The result of a poll Millward Brown IMS in the Sunday Tribune (subs needed) puts Sinn Féin at 8%, down one percentage point from the last equivalent poll in November 2005 and just one per cent higher than its general election result in 2002. Fianna Fáil is still unchanged at 37% and Fine Gael is up two to 26%. Labour is stalled at 12%, up just one per cent on four years ago while the PDs at 4% and the Greens on 5% are unchanged.
It seems that while 52% of voters were dissatisfied with the Government’s performance, compared to 43% who were satisfied. Bertie Ahern is still FF’s best asset. When asked who they wanted as Taoiseach, exactly 50% of the electorate opted for Bertie Ahern, while 29% chose the Fine Gael leader Enda Kenny. 14% wanted neither and 7% did not know.
Former PD leader Mary Harney appears to have got out just in time with her satisfaction rating in freefall, down five percentage points to 38%. Gerry Adams’ rating is down seven to 41% although his high figure last November came in the wake of the announcement on IRA decomissioning.
As things stand, it seems FF are still in with a strong chance of forming a coalition government but both FG-Lab and FF-PD would most likely fall short of the necessary 83 seats. It seems the Green Party could be the kingmakers.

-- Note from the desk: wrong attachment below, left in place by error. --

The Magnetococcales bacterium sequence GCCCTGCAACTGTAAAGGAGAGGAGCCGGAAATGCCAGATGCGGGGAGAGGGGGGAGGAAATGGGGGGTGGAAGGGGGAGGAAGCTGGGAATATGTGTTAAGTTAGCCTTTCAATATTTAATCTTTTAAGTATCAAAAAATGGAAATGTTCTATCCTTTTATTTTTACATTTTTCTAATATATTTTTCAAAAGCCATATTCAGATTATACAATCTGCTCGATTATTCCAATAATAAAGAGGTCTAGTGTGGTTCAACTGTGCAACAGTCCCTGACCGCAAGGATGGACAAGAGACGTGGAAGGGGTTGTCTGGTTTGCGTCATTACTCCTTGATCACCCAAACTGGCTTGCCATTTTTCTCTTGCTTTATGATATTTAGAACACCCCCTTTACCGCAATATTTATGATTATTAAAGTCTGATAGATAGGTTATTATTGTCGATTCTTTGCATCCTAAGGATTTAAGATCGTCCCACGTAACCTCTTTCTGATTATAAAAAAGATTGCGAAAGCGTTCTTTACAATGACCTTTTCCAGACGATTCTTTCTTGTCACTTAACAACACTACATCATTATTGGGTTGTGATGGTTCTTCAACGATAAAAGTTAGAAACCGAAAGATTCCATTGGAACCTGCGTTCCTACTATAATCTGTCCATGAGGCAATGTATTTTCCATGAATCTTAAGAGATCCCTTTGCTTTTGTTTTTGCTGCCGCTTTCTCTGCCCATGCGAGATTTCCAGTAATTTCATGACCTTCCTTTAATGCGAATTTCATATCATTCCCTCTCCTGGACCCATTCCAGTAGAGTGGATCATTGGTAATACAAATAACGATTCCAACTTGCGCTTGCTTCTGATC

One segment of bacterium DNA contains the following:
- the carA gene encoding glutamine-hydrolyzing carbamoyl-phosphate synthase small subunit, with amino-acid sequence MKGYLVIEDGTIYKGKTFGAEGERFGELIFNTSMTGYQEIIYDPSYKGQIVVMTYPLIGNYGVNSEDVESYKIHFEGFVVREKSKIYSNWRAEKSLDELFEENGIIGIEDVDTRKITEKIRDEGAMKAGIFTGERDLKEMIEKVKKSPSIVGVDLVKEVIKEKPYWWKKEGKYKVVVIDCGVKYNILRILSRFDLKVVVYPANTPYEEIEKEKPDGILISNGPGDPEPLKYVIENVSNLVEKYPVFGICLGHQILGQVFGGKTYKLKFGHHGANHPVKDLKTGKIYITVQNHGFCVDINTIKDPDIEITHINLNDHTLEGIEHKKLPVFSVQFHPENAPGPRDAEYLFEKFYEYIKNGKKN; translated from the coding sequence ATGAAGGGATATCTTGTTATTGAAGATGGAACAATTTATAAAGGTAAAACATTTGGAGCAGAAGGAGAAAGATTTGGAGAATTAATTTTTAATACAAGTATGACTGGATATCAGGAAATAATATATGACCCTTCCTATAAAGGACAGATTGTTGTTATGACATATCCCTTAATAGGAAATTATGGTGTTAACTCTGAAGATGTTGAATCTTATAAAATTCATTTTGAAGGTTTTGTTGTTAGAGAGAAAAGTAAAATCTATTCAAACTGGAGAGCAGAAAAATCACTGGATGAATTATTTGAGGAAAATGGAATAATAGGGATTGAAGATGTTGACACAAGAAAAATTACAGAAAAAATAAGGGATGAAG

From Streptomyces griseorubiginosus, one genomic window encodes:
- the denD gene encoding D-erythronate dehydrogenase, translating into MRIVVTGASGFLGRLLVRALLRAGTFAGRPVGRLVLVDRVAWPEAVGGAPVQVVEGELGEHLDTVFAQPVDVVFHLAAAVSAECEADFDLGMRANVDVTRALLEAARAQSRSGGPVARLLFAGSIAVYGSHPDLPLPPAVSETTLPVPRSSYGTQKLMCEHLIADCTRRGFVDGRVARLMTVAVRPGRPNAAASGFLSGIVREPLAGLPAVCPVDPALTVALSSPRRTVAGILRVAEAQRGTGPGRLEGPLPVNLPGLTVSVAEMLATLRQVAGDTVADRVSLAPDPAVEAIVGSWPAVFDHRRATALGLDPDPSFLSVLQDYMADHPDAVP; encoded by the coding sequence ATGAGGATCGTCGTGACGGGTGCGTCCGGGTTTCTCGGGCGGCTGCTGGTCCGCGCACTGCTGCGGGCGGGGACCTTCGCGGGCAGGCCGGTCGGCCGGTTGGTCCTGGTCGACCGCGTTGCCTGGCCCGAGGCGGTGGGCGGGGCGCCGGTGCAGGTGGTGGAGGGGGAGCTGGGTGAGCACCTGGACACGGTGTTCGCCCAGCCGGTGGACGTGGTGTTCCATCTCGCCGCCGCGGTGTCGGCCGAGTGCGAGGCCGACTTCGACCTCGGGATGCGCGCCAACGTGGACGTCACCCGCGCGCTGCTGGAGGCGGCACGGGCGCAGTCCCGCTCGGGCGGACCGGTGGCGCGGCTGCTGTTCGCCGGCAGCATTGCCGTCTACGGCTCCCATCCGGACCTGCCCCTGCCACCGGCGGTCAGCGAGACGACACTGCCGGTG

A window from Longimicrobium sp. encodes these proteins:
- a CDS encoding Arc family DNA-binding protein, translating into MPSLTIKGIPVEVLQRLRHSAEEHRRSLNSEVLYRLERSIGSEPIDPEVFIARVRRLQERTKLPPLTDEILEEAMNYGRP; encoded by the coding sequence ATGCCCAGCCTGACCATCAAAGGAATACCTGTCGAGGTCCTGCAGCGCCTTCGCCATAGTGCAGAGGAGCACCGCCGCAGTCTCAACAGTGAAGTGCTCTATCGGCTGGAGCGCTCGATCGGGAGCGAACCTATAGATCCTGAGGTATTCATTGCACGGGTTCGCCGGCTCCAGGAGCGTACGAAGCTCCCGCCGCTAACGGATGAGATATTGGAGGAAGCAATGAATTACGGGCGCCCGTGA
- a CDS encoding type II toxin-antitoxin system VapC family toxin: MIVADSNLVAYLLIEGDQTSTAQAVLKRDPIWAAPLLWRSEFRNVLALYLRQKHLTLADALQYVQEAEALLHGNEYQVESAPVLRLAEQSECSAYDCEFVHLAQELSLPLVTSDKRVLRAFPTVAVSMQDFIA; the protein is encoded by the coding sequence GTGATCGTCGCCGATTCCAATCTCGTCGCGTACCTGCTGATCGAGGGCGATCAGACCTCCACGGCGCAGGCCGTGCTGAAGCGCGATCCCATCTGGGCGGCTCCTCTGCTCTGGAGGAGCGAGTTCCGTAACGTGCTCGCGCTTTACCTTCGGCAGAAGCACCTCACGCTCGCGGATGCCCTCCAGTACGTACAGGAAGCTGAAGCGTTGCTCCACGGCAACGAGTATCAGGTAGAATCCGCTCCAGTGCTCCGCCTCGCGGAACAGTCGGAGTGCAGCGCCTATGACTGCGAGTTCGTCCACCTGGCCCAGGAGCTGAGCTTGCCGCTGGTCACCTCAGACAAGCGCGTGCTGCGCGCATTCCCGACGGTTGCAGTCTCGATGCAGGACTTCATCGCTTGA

Trevor Sargent, leader of the Green Party and a man who received a 37 per cent “don’t know” in the polls satisfaction ratings, said at his party’s autumn think-in in Wicklow last week that his opposition to a coalition with Fianna Fail after the next election has ‘‘not changed one iota’’, despite his declaration that he saw little difference between the Fine Gael-Labour alternative and the current government.
Sargent previously said he would not stay on as leader if the Greens decided to join a coalition with FF but some members believe it should negotiate the best deal it can for government, irrespective of who its partners might be. The Green Party’s agreed position is that it has not ruled out any coalition option at this point.
Living History 1968-74
A unique, once-in-a-lifetime 10-week course at Stranmillis University College Belfast featuring live, in-depth interviews with leading figures from this tumultuous era in Northern Ireland’s cultural and political history.
Live interviews with: Bernadette McAliskey, Austin Currie, Brid Rogers, Baroness Blood, Dennis Bradley, Baroness Paisley, Lord Kilclooney, Tim McGarry, Danny Morrison, Sir Kenneth Bloomfield and others…